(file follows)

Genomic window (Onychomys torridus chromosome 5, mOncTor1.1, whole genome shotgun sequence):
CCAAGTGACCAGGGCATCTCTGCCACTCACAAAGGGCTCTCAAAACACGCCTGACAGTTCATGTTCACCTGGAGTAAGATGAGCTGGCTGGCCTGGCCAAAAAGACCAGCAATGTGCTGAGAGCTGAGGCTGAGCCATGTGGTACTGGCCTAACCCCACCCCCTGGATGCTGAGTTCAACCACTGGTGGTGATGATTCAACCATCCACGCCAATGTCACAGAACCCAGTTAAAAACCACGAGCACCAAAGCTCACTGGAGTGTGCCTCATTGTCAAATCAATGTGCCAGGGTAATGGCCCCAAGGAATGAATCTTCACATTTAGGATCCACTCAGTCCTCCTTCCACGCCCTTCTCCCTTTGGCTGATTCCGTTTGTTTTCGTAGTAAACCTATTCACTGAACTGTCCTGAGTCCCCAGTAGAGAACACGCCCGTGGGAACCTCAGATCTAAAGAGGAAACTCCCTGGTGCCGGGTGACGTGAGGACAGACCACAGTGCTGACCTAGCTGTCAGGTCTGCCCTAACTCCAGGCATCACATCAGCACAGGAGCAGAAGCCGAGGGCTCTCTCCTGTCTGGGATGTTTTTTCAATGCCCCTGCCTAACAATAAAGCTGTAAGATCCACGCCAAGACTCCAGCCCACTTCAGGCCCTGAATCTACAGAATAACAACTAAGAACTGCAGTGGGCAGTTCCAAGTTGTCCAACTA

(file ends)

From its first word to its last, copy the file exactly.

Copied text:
Genomic window (Onychomys torridus chromosome 5, mOncTor1.1, whole genome shotgun sequence):
CCAAGTGACCAGGGCATCTCTGCCACTCACAAAGGGCTCTCAAAACACGCCTGACAGTTCATGTTCACCTGGAGTAAGATGAGCTGGCTGGCCTGGCCAAAAAGACCAGCAATGTGCTGAGAGCTGAGGCTGAGCCATGTGGTACTGGCCTAACCCCACCCCCTGGATGCTGAGTTCAACCACTGGTGGTGATGATTCAACCATCCACGCCAATGTCACAGAACCCAGTTAAAAACCACGAGCACCAAAGCTCACTGGAGTGTGCCTCATTGTCAAATCAATGTGCCAGGGTAATGGCCCCAAGGAATGAATCTTCACATTTAGGATCCACTCAGTCCTCCTTCCACGCCCTTCTCCCTTTGGCTGATTCCGTTTGTTTTCGTAGTAAACCTATTCACTGAACTGTCCTGAGTCCCCAGTAGAGAACACGCCCGTGGGAACCTCAGATCTAAAGAGGAAACTCCCTGGTGCCGGGTGACGTGAGGACAGACCACAGTGCTGACCTAGCTGTCAGGTCTGCCCTAACTCCAGGCATCACATCAGCACAGGAGCAGAAGCCGAGGGCTCTCTCCTGTCTGGGATGTTTTTTCAATGCCCCTGCCTAACAATAAAGCTGTAAGATCCACGCCAAGACTCCAGCCCACTTCAGGCCCTGAATCTACAGAATAACAACTAAGAACTGCAGTGGGCAGTTCCAAGTTGTCCAACTA